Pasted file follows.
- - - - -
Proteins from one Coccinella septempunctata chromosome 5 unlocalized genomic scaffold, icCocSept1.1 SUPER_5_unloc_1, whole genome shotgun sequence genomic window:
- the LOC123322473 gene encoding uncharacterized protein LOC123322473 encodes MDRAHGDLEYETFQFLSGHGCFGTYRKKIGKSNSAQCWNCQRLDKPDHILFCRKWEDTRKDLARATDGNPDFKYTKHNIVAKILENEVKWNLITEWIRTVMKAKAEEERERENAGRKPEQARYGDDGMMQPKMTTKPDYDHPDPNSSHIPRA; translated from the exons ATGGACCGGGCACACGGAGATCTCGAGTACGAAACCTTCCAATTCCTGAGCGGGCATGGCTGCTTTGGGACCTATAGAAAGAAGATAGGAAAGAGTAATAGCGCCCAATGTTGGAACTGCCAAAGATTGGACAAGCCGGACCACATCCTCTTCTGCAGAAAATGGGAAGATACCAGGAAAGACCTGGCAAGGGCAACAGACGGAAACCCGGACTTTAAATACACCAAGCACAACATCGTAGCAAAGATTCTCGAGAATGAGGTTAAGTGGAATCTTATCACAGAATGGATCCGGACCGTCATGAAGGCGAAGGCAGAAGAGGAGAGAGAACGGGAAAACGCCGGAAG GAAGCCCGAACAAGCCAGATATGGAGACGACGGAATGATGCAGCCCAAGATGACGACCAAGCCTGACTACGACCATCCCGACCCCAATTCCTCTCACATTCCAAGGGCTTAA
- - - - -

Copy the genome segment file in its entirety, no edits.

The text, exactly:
Proteins from one Coccinella septempunctata chromosome 5 unlocalized genomic scaffold, icCocSept1.1 SUPER_5_unloc_1, whole genome shotgun sequence genomic window:
- the LOC123322473 gene encoding uncharacterized protein LOC123322473 encodes MDRAHGDLEYETFQFLSGHGCFGTYRKKIGKSNSAQCWNCQRLDKPDHILFCRKWEDTRKDLARATDGNPDFKYTKHNIVAKILENEVKWNLITEWIRTVMKAKAEEERERENAGRKPEQARYGDDGMMQPKMTTKPDYDHPDPNSSHIPRA; translated from the exons ATGGACCGGGCACACGGAGATCTCGAGTACGAAACCTTCCAATTCCTGAGCGGGCATGGCTGCTTTGGGACCTATAGAAAGAAGATAGGAAAGAGTAATAGCGCCCAATGTTGGAACTGCCAAAGATTGGACAAGCCGGACCACATCCTCTTCTGCAGAAAATGGGAAGATACCAGGAAAGACCTGGCAAGGGCAACAGACGGAAACCCGGACTTTAAATACACCAAGCACAACATCGTAGCAAAGATTCTCGAGAATGAGGTTAAGTGGAATCTTATCACAGAATGGATCCGGACCGTCATGAAGGCGAAGGCAGAAGAGGAGAGAGAACGGGAAAACGCCGGAAG GAAGCCCGAACAAGCCAGATATGGAGACGACGGAATGATGCAGCCCAAGATGACGACCAAGCCTGACTACGACCATCCCGACCCCAATTCCTCTCACATTCCAAGGGCTTAA